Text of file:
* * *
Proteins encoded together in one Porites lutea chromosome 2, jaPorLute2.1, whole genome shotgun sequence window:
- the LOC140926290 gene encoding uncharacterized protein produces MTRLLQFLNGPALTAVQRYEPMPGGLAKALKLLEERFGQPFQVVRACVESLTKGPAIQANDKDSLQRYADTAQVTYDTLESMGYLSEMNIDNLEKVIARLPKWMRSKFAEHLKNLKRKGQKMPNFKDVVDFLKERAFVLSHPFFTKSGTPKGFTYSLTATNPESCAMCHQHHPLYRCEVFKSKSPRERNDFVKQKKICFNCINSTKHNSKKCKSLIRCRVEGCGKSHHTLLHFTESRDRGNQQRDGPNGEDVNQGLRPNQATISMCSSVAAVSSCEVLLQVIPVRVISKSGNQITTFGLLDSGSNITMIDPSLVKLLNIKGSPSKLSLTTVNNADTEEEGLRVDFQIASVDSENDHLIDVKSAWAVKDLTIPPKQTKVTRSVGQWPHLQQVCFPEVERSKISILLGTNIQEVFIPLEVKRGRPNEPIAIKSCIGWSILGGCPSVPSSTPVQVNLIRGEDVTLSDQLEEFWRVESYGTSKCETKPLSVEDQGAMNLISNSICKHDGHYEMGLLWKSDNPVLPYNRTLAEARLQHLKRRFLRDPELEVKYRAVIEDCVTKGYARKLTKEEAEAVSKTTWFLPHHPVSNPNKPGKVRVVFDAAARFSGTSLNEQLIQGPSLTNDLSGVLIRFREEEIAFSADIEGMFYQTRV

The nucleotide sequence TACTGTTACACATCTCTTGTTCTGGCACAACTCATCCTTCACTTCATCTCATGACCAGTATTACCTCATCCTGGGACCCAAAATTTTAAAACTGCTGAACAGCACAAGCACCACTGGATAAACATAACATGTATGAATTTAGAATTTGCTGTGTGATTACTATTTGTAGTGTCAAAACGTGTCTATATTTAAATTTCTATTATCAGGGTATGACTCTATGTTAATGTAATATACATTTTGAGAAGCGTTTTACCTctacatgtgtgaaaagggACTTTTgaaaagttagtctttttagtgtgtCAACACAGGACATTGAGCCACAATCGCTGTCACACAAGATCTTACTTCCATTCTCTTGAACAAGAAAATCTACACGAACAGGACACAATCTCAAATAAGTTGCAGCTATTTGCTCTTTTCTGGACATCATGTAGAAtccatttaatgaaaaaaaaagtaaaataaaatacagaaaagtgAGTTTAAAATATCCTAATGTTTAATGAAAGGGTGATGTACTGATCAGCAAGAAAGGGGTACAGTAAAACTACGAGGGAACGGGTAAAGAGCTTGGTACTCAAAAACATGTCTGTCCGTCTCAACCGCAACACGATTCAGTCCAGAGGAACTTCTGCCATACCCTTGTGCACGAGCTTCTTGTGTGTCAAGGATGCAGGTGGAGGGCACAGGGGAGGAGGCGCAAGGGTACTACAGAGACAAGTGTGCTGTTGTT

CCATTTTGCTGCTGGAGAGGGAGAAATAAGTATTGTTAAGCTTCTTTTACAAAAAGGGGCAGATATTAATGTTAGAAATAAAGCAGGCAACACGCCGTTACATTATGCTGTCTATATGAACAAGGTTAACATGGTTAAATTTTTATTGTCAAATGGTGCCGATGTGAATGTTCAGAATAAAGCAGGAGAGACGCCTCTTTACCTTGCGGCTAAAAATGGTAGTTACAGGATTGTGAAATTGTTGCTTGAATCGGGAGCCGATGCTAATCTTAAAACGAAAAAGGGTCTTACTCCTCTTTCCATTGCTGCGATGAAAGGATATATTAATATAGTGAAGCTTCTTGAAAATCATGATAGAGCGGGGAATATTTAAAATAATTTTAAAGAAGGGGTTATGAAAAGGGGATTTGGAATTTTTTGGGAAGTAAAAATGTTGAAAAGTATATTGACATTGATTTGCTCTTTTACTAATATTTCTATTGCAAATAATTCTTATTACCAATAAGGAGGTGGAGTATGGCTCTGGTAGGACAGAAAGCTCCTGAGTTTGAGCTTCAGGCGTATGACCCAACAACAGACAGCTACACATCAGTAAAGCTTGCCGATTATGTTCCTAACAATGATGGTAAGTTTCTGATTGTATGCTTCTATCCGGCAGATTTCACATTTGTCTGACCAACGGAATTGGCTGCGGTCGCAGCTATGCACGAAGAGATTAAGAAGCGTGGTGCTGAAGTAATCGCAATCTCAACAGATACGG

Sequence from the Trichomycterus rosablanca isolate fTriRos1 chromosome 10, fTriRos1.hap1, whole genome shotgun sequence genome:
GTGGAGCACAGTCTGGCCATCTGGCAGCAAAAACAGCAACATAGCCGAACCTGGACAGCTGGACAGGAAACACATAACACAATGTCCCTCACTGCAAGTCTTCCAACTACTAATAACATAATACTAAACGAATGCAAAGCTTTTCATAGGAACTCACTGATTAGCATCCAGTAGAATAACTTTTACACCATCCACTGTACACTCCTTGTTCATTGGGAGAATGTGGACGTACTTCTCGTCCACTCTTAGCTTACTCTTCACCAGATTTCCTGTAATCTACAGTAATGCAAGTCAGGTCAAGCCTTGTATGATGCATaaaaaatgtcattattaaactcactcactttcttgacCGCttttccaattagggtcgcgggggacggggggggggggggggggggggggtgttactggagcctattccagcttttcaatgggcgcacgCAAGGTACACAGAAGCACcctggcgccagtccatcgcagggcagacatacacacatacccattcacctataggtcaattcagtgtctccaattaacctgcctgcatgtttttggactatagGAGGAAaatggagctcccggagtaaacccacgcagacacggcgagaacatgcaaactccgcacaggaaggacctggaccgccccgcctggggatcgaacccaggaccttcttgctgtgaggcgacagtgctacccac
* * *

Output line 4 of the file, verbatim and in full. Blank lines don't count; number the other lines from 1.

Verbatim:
CCATTTTGCTGCTGGAGAGGGAGAAATAAGTATTGTTAAGCTTCTTTTACAAAAAGGGGCAGATATTAATGTTAGAAATAAAGCAGGCAACACGCCGTTACATTATGCTGTCTATATGAACAAGGTTAACATGGTTAAATTTTTATTGTCAAATGGTGCCGATGTGAATGTTCAGAATAAAGCAGGAGAGACGCCTCTTTACCTTGCGGCTAAAAATGGTAGTTACAGGATTGTGAAATTGTTGCTTGAATCGGGAGCCGATGCTAATCTTAAAACGAAAAAGGGTCTTACTCCTCTTTCCATTGCTGCGATGAAAGGATATATTAATATAGTGAAGCTTCTTGAAAATCATGATAGAGCGGGGAATATTTAAAATAATTTTAAAGAAGGGGTTATGAAAAGGGGATTTGGAATTTTTTGGGAAGTAAAAATGTTGAAAAGTATATTGACATTGATTTGCTCTTTTACTAATATTTCTATTGCAAATAATTCTTATTACCAATAAGGAGGTGGAGTATGGCTCTGGTAGGACAGAAAGCTCCTGAGTTTGAGCTTCAGGCGTATGACCCAACAACAGACAGCTACACATCAGTAAAGCTTGCCGATTATGTTCCTAACAATGATGGTAAGTTTCTGATTGTATGCTTCTATCCGGCAGATTTCACATTTGTCTGACCAACGGAATTGGCTGCGGTCGCAGCTATGCACGAAGAGATTAAGAAGCGTGGTGCTGAAGTAATCGCAATCTCAACAGATACGG